IPOH, Feb 7 ― Photographs from a dating site were used for the profile of a faculty member of the US-based Cambridge International University (CIU) where Deputy Foreign Minister Datuk Marzuki Yahya obtained a business degree.
Marzuki clarified yesterday that his distance-learning business administration degree came from the US-based entity, after he was accused of falsely claiming to be a graduate of the University of Cambridge, one of the world’s most prestigious universities.
CIU has no ties to the University of Cambridge in the UK beyond the similar sounding name.
An image search of the photo used for one “Dr Patricia Powell”, a listed faculty member of the suspected CIU degree mill, found the same photo used on the AnastasiaDate website that primarily holds profiles of eastern European women.
It is not immediately clear if Powell is also a user of the dating site or that the photo was repurposed, but attempts to contact her at the listed email address failed to go through.
Malay Mail attempted to verify her email through an online tool, which returned an “unknown” status. This could mean the email address is inactive, non-existent, or misconfigured.
The same technical failures also occurred during attempts to contact other faculty members for clarification.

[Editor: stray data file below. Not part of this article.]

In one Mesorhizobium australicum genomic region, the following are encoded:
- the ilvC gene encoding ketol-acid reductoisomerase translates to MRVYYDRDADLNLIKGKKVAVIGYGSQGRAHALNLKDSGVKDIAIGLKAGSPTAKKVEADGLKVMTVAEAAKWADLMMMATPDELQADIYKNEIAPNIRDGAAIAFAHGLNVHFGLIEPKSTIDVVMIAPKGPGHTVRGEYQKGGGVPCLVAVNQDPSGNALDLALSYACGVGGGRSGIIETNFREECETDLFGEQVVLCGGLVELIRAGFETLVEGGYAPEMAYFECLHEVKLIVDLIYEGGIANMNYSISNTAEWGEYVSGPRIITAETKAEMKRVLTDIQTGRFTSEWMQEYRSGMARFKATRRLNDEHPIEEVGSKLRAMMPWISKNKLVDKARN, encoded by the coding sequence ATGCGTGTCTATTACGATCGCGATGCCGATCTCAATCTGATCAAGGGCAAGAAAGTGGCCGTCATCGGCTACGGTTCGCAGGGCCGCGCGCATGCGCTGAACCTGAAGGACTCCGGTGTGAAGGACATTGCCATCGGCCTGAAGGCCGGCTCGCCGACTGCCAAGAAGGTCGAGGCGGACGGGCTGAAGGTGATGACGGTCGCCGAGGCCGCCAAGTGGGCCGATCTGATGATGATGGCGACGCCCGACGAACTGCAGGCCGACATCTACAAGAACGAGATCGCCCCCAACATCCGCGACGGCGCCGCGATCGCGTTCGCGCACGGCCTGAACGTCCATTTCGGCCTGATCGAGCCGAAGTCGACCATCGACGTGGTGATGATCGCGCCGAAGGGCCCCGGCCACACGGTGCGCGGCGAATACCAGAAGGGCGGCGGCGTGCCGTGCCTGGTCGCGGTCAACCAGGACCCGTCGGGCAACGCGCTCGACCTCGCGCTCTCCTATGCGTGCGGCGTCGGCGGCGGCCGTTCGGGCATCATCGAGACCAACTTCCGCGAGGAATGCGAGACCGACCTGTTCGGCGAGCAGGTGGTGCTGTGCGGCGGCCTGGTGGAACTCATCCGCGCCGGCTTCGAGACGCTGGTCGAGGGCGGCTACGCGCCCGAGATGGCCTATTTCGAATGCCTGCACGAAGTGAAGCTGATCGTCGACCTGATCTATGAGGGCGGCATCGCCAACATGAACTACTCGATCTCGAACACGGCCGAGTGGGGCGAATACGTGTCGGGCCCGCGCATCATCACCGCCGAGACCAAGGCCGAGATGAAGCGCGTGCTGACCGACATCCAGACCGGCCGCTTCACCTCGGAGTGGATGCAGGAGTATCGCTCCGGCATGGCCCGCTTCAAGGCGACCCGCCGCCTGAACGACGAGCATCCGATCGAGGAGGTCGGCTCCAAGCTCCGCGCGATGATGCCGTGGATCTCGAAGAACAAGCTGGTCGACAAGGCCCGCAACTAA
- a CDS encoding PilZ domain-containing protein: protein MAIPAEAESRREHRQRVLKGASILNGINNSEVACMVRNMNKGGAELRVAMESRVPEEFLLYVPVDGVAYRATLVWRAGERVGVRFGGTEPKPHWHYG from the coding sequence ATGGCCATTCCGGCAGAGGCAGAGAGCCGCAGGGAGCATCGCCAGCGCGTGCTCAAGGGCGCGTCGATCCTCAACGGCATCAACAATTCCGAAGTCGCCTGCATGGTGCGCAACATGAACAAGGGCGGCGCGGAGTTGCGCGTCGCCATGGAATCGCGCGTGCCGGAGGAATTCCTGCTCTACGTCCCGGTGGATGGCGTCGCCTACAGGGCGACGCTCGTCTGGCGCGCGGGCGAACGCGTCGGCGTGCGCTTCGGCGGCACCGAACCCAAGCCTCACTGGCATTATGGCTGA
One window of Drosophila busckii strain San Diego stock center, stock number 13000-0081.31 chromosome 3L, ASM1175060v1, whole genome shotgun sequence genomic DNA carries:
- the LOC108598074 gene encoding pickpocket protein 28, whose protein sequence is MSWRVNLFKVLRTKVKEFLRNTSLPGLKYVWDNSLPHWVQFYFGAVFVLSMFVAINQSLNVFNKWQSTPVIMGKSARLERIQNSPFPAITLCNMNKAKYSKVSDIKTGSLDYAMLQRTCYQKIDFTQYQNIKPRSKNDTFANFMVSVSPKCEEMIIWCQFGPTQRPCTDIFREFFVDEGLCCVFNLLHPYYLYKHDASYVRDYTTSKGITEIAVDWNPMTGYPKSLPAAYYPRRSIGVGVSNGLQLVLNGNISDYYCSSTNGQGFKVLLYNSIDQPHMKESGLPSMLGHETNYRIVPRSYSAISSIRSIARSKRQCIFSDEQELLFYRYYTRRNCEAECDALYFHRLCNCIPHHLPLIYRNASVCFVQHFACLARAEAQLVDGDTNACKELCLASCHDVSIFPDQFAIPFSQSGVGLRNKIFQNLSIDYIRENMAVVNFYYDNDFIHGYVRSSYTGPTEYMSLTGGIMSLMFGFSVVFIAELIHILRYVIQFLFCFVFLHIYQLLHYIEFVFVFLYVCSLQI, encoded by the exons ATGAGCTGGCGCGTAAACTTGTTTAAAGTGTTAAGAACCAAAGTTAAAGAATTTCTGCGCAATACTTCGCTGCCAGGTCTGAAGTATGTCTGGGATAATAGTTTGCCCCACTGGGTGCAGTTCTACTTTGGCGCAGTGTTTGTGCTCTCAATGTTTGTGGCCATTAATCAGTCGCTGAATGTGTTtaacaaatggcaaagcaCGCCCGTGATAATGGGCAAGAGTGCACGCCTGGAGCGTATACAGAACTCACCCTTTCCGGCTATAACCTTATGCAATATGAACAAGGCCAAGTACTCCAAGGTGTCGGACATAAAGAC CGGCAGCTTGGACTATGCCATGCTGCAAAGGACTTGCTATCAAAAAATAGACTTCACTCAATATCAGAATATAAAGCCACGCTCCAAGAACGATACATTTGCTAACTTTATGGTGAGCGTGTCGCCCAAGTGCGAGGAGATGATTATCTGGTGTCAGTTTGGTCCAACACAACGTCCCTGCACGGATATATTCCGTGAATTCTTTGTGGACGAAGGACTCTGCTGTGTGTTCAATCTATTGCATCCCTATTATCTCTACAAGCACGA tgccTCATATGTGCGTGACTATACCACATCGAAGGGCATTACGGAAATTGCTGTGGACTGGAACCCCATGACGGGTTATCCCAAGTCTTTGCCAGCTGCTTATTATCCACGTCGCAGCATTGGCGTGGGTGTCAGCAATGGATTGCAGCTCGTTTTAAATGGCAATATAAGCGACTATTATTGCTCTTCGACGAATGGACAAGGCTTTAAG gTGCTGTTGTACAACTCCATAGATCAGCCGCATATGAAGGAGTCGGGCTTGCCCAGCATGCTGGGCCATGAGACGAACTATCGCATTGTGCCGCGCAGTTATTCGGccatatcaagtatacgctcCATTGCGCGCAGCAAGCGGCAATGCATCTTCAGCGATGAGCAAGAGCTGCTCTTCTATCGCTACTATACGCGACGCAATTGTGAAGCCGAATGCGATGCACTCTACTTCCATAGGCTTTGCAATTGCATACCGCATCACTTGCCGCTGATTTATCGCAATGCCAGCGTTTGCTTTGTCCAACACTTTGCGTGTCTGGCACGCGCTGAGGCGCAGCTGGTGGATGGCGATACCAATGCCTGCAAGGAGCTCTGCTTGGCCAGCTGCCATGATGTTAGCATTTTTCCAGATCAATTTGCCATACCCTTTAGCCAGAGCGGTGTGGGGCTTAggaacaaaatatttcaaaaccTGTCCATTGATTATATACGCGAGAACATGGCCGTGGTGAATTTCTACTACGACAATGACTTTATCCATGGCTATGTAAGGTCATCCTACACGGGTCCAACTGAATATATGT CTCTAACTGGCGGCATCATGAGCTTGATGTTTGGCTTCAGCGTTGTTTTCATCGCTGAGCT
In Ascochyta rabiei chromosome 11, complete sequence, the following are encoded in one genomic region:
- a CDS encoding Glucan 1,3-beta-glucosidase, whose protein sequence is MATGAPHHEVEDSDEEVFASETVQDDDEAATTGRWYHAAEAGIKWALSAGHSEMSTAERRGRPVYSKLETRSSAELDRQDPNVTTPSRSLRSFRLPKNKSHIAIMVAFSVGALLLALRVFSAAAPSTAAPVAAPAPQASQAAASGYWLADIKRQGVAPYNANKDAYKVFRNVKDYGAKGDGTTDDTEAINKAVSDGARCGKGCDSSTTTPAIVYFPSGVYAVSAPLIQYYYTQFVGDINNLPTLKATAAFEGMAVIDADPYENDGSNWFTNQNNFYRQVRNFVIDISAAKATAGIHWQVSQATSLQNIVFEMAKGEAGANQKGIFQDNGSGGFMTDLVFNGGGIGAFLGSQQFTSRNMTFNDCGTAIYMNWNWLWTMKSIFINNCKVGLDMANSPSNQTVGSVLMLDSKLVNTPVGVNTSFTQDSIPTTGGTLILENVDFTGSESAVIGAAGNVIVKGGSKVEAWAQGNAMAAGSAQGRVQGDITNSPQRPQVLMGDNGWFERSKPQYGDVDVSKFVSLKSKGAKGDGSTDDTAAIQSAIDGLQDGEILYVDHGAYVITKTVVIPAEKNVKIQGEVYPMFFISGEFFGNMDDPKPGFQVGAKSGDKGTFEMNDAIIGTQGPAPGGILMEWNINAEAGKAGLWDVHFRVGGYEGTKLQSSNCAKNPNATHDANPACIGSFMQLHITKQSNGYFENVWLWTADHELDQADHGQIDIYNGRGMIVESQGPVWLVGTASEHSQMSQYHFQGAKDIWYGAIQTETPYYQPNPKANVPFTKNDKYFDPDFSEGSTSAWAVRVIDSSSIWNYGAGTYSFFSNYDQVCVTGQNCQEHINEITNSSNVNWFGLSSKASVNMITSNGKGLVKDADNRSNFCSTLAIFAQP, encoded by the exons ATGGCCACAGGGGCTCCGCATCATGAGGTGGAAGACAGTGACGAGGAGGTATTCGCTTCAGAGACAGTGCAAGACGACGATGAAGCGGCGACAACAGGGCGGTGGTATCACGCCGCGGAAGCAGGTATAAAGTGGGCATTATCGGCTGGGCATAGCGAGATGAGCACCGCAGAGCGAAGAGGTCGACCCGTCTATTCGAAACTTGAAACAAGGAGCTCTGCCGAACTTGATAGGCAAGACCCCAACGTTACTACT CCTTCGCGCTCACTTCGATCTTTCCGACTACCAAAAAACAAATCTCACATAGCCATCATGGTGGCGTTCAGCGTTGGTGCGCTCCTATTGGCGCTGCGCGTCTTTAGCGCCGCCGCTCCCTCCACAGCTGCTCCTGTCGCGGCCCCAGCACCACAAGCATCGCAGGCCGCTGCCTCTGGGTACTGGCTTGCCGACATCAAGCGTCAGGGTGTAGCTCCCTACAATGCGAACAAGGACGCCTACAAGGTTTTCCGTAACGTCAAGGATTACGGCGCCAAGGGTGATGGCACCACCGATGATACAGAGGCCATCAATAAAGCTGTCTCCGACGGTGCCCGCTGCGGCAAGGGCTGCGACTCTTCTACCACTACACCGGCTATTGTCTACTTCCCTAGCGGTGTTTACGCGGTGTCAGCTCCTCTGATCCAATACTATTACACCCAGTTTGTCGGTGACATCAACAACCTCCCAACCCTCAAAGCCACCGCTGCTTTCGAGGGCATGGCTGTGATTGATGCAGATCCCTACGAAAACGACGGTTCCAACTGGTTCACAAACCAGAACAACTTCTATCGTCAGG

Aside from Powell, other faculty members also featured profile photos that suggest they were repurposed from fashion photoshoots.
Online searches of the faculty members also failed to return concrete information of their existence, either in the form of social media accounts with similar names and images or professional information listing their current workplace.
Further indication that CIU is a possible degree mill was the listing of 12 faculty members and 13 adjunct members despite the entity claiming to have existed since 1990 and offering 150 programmes.
It also does not have a physical address.
Controversy over the deputy minister’s academic qualifications erupted after political activist Muhsin Abdul Latheef lodged a police report over a Facebook post on February 3 that carried University of Cambridge’s explanation that it did not offer distance-learning programmes or business administration degrees similar as claimed by Marzuki.